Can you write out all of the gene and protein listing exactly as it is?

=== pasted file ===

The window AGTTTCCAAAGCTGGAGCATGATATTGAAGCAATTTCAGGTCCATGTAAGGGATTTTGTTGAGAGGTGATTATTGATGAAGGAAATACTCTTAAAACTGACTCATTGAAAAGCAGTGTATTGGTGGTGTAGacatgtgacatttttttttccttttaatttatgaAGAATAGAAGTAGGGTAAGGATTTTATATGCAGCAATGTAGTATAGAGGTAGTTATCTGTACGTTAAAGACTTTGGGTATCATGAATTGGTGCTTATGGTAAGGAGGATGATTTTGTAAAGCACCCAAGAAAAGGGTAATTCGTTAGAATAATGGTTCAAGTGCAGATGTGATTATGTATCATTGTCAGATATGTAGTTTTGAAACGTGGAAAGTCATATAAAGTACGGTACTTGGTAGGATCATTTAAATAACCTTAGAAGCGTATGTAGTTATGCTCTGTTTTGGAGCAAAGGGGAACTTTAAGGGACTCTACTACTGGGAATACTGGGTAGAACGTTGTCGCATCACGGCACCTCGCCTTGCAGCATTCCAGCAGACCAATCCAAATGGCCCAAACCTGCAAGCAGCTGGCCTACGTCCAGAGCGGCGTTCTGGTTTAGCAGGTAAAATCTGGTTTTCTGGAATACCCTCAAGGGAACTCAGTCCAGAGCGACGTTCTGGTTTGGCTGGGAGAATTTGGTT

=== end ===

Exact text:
The window AGTTTCCAAAGCTGGAGCATGATATTGAAGCAATTTCAGGTCCATGTAAGGGATTTTGTTGAGAGGTGATTATTGATGAAGGAAATACTCTTAAAACTGACTCATTGAAAAGCAGTGTATTGGTGGTGTAGacatgtgacatttttttttccttttaatttatgaAGAATAGAAGTAGGGTAAGGATTTTATATGCAGCAATGTAGTATAGAGGTAGTTATCTGTACGTTAAAGACTTTGGGTATCATGAATTGGTGCTTATGGTAAGGAGGATGATTTTGTAAAGCACCCAAGAAAAGGGTAATTCGTTAGAATAATGGTTCAAGTGCAGATGTGATTATGTATCATTGTCAGATATGTAGTTTTGAAACGTGGAAAGTCATATAAAGTACGGTACTTGGTAGGATCATTTAAATAACCTTAGAAGCGTATGTAGTTATGCTCTGTTTTGGAGCAAAGGGGAACTTTAAGGGACTCTACTACTGGGAATACTGGGTAGAACGTTGTCGCATCACGGCACCTCGCCTTGCAGCATTCCAGCAGACCAATCCAAATGGCCCAAACCTGCAAGCAGCTGGCCTACGTCCAGAGCGGCGTTCTGGTTTAGCAGGTAAAATCTGGTTTTCTGGAATACCCTCAAGGGAACTCAGTCCAGAGCGACGTTCTGGTTTGGCTGGGAGAATTTGGTT